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Summa Theologica
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Whether Christ was sanctified in the first instant of His conception?

Objection 1: It would seem that Christ was not sanctified in the first instant of His conception. For it is written (1 Cor. 15:46): "That was not first which is spiritual, but that which is natural: afterwards that which is spiritual." But sanctification by grace is something spiritual. Therefore Christ received the grace of sanctification, not at the very beginning of His conception, but after a space of time.

Objection 2: Further, sanctification seems to be a cleansing from sin: according to 1 Cor. 6:1: "And such some of you were," namely, sinners, "but you are washed, but you are sanctified." But sin was never in Christ. Therefore it was not becoming that He should be sanctified by grace.

Objection 3: Further, as by the Word of God "all things were made," so from the Word incarnate all men who are made holy receive holiness, according to Heb. 2:11: "Both he that sanctifieth and they who are sanctified are all of one." But "the Word of God, by whom all things were made, was not Himself made"; as Augustine says (De Trin. i). Therefore Christ, by whom all are made holy, was not Himself made holy.

On the contrary, It is written (Lk. 1:35): "The Holy which shall be born of thee shall be called the Son of God"; and (Jn. 10:36): "Whom the Father hath sanctified and sent into the world."

I answer that, As stated above (Q[7], AA[9],10,12), the abundance of grace sanctifying Christ's soul flows from the very union of the Word, according to Jn. 1:14: "We saw His glory . . . as it were of the Only-Begotten of the Father, full of grace and truth." For it has been shown above (Q[33], AA[2],3) that in the first instant of conception, Christ's body was both animated and assumed by the Word of God. Consequently, in the first instant of His conception, Christ had the fulness of grace sanctifying His body and His soul.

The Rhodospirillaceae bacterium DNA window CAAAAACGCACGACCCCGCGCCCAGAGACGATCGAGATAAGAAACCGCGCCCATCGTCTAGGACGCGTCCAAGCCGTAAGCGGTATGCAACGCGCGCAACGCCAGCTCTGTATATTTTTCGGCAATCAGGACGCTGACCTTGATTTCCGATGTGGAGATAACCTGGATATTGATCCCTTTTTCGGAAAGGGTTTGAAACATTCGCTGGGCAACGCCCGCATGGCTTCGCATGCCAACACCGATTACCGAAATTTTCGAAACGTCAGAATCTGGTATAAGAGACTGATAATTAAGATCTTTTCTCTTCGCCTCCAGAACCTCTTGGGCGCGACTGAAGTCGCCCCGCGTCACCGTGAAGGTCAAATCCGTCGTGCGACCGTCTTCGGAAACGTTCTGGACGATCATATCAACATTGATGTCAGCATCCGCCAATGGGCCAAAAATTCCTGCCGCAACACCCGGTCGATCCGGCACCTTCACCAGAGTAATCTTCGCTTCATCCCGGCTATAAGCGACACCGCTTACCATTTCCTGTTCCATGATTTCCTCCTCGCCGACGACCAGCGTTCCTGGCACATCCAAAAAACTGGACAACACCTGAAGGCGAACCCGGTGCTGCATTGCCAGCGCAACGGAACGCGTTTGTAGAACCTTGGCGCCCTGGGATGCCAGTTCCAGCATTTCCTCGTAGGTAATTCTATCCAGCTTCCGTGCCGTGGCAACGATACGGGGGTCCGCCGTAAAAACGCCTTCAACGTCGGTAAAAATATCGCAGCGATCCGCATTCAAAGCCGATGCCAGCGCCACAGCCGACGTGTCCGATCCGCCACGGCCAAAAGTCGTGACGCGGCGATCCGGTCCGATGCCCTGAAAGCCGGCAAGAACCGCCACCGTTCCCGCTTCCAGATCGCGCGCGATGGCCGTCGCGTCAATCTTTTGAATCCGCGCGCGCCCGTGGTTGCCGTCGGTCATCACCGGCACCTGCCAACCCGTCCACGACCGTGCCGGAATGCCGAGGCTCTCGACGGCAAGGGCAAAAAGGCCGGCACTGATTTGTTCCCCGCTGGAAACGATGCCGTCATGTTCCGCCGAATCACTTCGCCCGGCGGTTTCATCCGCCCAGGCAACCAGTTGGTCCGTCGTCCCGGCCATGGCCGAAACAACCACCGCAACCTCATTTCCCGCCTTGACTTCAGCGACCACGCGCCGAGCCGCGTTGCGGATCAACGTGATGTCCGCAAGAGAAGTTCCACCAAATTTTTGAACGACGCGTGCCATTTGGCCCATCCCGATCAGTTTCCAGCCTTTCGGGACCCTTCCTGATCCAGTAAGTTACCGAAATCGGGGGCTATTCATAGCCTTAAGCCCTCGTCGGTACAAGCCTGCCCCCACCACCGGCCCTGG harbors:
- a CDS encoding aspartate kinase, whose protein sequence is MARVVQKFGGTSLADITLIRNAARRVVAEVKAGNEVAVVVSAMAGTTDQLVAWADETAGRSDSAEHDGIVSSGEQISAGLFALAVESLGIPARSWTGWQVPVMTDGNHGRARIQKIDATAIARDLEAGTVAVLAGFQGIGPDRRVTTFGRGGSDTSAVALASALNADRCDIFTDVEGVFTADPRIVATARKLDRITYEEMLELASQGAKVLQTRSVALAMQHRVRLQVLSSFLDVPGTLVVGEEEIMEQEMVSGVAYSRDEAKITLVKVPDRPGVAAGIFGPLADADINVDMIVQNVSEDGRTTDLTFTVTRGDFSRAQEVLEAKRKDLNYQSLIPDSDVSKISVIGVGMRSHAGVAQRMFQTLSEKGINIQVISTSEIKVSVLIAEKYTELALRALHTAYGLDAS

Reply to Objection 1: The order set down by the Apostle in this passage refers to those who by advancing attain to the spiritual state. But the mystery of the Incarnation is considered as a condescension of the fulness of the Godhead into human nature rather than as the promotion of human nature, already existing, as it were, to the Godhead. Therefore in the man Christ there was perfection of spiritual life from the very beginning.

Reply to Objection 2: To be sanctified is to be made holy. Now something is made not only from its contrary, but also from that which is opposite to it, either by negation or by privation: thus white is made either from black or from not-white. We indeed from being sinners are made holy: so that our sanctification is a cleansing from sin. Whereas Christ, as man, was made holy, because He was not always thus sanctified by grace: yet He was not made holy from being a sinner, because He never sinned; but He was made holy from not-holy as man, not indeed by privation, as though He were at some time a man and not holy; but by negation---that is, when He was not man He had not human sanctity. Therefore at the same time He was made man and a holy man. For this reason the angel said (Lk. 1:35): "The Holy which shall be born of thee." Which words Gregory expounds as follows (Moral. xviii): "In order to show the distinction between His holiness and ours, it is declared that He shall be born holy. For we, though we are made holy, yet are not born holy, because by the mere condition of a corruptible nature we are tied . . . But He alone is truly born holy who . . . was not conceived by the combining of carnal union."

Reply to Objection 3: The Father creates things through the Son, and the whole Trinity sanctifies men through the Man Christ, but not in the same way. For the Word of God has the same power and operation as God the Father: hence the Father does not work through the Son as an instrument, which is both mover and moved. Whereas the humanity of Christ is as the instrument of the Godhead, as stated above (Q[7], A[1], ad 3; Q[8], A[1], ad 1). Therefore Christ's humanity is both sanctified and sanctifier.

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